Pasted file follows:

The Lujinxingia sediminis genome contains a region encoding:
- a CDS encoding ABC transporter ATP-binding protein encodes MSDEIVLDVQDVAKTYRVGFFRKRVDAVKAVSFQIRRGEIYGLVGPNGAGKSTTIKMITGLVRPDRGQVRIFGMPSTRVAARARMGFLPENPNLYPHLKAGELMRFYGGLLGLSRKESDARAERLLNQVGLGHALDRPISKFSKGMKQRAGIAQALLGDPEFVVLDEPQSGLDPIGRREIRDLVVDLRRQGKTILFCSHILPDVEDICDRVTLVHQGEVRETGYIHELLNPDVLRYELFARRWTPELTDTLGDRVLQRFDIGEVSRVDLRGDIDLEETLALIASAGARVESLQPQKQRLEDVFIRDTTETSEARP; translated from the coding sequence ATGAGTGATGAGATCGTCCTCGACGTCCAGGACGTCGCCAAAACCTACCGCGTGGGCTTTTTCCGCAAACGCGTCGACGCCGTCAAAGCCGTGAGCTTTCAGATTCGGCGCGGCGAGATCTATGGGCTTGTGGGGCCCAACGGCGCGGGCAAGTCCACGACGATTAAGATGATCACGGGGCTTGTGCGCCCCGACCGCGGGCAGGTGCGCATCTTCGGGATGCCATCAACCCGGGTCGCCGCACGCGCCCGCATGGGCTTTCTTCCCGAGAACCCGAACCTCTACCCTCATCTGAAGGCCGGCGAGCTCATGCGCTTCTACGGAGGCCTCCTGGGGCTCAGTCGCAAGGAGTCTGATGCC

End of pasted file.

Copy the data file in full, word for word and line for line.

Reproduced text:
The Lujinxingia sediminis genome contains a region encoding:
- a CDS encoding ABC transporter ATP-binding protein encodes MSDEIVLDVQDVAKTYRVGFFRKRVDAVKAVSFQIRRGEIYGLVGPNGAGKSTTIKMITGLVRPDRGQVRIFGMPSTRVAARARMGFLPENPNLYPHLKAGELMRFYGGLLGLSRKESDARAERLLNQVGLGHALDRPISKFSKGMKQRAGIAQALLGDPEFVVLDEPQSGLDPIGRREIRDLVVDLRRQGKTILFCSHILPDVEDICDRVTLVHQGEVRETGYIHELLNPDVLRYELFARRWTPELTDTLGDRVLQRFDIGEVSRVDLRGDIDLEETLALIASAGARVESLQPQKQRLEDVFIRDTTETSEARP; translated from the coding sequence ATGAGTGATGAGATCGTCCTCGACGTCCAGGACGTCGCCAAAACCTACCGCGTGGGCTTTTTCCGCAAACGCGTCGACGCCGTCAAAGCCGTGAGCTTTCAGATTCGGCGCGGCGAGATCTATGGGCTTGTGGGGCCCAACGGCGCGGGCAAGTCCACGACGATTAAGATGATCACGGGGCTTGTGCGCCCCGACCGCGGGCAGGTGCGCATCTTCGGGATGCCATCAACCCGGGTCGCCGCACGCGCCCGCATGGGCTTTCTTCCCGAGAACCCGAACCTCTACCCTCATCTGAAGGCCGGCGAGCTCATGCGCTTCTACGGAGGCCTCCTGGGGCTCAGTCGCAAGGAGTCTGATGCC